Corinne M. Tagliarina, Ph.D., Director of the Human Rights Advocacy Program; Utica College
Parenting in academia is often framed as a problem that can just be fixed with the right policies. I’m guilty of that myself. In the study on graduate student parenting that I did with two colleagues, we were conflicted over whether the existing institutions of academia, steeped in liberalism, could ever really treat academic mothers fairly. I found myself continually defending the ideals that academia was built on and I truly believed that if the right policies were put into place and applied consistently and fairly, they could fix the problem of being a parent in the academy. Of course, all of this was largely theoretical to me at the time, because I was not yet a parent.
My partner and I are both Ph.Ds who teach at the same college. He has a tenure track position; I’m contingent. We have a seven-year-old child who has a variety of special needs, primarily because of mental health issues. I also have many of the same mental illnesses, but I worked to fit myself into the appropriate parameters throughout my educational career. It turns out, I’m not willing to pass those same unfair expectations onto my child. But what I continue to struggle with is not still applying “normal” academic parenting expectations to myself.
The spheres of academic parenting and parenting a child with special needs are largely treated as separate. The suggestions for parents with kids like mine often include getting help from family or the community. Or having one parent stay at home in order to home school or take care of doctors’ appointments or to be available when the inevitable calls from the principal come. Well, we’re in academia, our parents and siblings live six to nine hours away and all have full-time jobs. We’re slowly building up our community here, but that takes time, especially after frequent moves. And after spending ten years earning a Ph.D., I don’t want to stay at home. I teach about human rights, I research the human right to water, and these jobs are important to me and (I hope) others.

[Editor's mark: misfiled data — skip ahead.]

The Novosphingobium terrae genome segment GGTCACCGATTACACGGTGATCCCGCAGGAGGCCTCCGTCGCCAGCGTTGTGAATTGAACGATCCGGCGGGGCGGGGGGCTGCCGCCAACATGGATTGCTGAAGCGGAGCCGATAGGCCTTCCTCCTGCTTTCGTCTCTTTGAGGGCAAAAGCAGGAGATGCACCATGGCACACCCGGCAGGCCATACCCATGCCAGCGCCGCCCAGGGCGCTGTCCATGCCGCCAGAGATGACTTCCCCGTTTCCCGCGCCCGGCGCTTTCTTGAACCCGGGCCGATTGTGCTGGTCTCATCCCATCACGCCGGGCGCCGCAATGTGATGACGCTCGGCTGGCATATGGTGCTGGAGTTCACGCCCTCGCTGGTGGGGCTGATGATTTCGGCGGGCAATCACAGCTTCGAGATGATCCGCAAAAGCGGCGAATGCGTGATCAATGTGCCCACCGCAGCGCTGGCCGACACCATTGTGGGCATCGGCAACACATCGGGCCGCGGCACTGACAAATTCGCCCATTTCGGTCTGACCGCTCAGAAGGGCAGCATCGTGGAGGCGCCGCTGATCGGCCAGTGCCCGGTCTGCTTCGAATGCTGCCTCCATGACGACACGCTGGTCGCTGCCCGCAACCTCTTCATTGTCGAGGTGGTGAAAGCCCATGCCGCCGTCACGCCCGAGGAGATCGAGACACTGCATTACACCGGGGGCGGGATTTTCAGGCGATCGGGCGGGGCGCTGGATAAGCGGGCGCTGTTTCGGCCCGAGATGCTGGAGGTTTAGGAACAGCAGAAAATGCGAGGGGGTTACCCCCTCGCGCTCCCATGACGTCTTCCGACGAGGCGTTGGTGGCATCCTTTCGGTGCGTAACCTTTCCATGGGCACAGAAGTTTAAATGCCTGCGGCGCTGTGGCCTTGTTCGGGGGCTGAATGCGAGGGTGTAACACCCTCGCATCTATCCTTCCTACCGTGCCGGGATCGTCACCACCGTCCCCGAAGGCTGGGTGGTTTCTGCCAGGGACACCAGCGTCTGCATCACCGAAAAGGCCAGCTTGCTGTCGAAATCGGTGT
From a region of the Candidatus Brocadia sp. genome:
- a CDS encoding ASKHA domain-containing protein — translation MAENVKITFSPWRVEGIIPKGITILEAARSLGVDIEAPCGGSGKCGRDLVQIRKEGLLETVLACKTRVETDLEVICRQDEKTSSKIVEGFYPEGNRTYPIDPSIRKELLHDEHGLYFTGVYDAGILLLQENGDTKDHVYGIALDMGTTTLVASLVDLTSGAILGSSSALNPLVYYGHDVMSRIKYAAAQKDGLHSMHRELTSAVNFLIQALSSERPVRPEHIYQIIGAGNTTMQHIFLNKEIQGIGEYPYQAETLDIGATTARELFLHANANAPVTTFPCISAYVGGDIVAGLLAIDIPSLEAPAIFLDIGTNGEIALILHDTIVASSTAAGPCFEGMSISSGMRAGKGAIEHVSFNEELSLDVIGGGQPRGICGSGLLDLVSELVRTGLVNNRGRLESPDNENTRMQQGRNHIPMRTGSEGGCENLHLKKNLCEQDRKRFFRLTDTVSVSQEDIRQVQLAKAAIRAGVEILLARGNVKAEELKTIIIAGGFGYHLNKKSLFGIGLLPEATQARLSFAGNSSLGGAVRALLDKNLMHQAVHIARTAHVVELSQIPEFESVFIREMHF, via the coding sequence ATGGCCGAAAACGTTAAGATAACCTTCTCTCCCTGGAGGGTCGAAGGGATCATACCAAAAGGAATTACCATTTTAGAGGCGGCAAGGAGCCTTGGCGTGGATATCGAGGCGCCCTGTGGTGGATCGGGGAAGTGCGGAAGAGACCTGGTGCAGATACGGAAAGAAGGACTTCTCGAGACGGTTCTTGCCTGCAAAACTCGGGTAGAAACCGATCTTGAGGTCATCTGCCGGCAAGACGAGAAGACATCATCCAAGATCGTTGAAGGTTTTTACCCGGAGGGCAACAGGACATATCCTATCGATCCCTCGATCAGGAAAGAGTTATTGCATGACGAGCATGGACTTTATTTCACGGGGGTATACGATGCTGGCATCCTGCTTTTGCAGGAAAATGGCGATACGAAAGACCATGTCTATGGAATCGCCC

The suggestions or accommodations for academic parents are similarly inapplicable. Having childcare at conferences is a wonderful policy that I totally support, but if the expectation is that kids will just go to the childcare, that won’t work for me. I can’t just introduce my child into a childcare situation in a place he’s never been before, with children he’s never met, and adults who have no experience with him. Similarly, sending him to day camps over the summer, which is a common academic parenting practice, doesn’t really work for him. The solutions for the problem of being a parent in the academy are not one-size-fits-all.
Don’t get me wrong, I absolutely want policy changes, because more affordable childcare, more family-friendly spaces at conferences and on campus, better health insurance, nursing and pumping rooms, changing tables in men’s restrooms, all great things that can help a lot of people. But more than anything, I want my child, my special, wonderful, loving child with his big feelings, to stop being seen as a problem. I want my parenthood, my motherhood, to stop being a problem. Instead of treating the ways in which people deviate from the norm as a problem to be fixed with policy solutions, I wish we could celebrate everyone’s unique experiences and use them to enrich the academy. Because I don’t see my child as a problem. Does he make fitting into the mold of an ideal academic parent difficult? Absolutely. But learning to be his parent has made me a better and more thoughtful teacher, researcher, and person. I can’t ever see that as a problem.